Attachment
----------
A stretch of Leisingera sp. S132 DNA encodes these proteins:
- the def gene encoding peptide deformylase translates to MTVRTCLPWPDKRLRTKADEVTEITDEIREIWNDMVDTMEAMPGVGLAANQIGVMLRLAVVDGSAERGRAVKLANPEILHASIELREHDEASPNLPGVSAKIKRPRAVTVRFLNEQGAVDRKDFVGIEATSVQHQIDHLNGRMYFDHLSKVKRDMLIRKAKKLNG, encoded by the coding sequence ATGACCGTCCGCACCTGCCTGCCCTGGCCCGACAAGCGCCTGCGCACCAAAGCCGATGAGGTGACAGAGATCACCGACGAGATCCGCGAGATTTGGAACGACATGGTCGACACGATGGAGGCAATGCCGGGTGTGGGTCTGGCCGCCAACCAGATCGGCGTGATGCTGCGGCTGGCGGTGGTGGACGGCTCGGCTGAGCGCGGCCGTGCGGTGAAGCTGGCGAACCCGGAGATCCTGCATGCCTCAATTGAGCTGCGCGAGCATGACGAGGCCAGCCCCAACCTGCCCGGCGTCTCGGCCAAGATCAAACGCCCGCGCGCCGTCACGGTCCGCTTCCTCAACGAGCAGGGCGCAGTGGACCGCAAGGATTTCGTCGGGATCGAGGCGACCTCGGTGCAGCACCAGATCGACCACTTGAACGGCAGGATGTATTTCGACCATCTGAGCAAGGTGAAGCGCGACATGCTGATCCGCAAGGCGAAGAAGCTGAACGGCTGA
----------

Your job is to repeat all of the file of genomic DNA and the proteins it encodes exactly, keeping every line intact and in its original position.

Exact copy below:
A stretch of Leisingera sp. S132 DNA encodes these proteins:
- the def gene encoding peptide deformylase translates to MTVRTCLPWPDKRLRTKADEVTEITDEIREIWNDMVDTMEAMPGVGLAANQIGVMLRLAVVDGSAERGRAVKLANPEILHASIELREHDEASPNLPGVSAKIKRPRAVTVRFLNEQGAVDRKDFVGIEATSVQHQIDHLNGRMYFDHLSKVKRDMLIRKAKKLNG, encoded by the coding sequence ATGACCGTCCGCACCTGCCTGCCCTGGCCCGACAAGCGCCTGCGCACCAAAGCCGATGAGGTGACAGAGATCACCGACGAGATCCGCGAGATTTGGAACGACATGGTCGACACGATGGAGGCAATGCCGGGTGTGGGTCTGGCCGCCAACCAGATCGGCGTGATGCTGCGGCTGGCGGTGGTGGACGGCTCGGCTGAGCGCGGCCGTGCGGTGAAGCTGGCGAACCCGGAGATCCTGCATGCCTCAATTGAGCTGCGCGAGCATGACGAGGCCAGCCCCAACCTGCCCGGCGTCTCGGCCAAGATCAAACGCCCGCGCGCCGTCACGGTCCGCTTCCTCAACGAGCAGGGCGCAGTGGACCGCAAGGATTTCGTCGGGATCGAGGCGACCTCGGTGCAGCACCAGATCGACCACTTGAACGGCAGGATGTATTTCGACCATCTGAGCAAGGTGAAGCGCGACATGCTGATCCGCAAGGCGAAGAAGCTGAACGGCTGA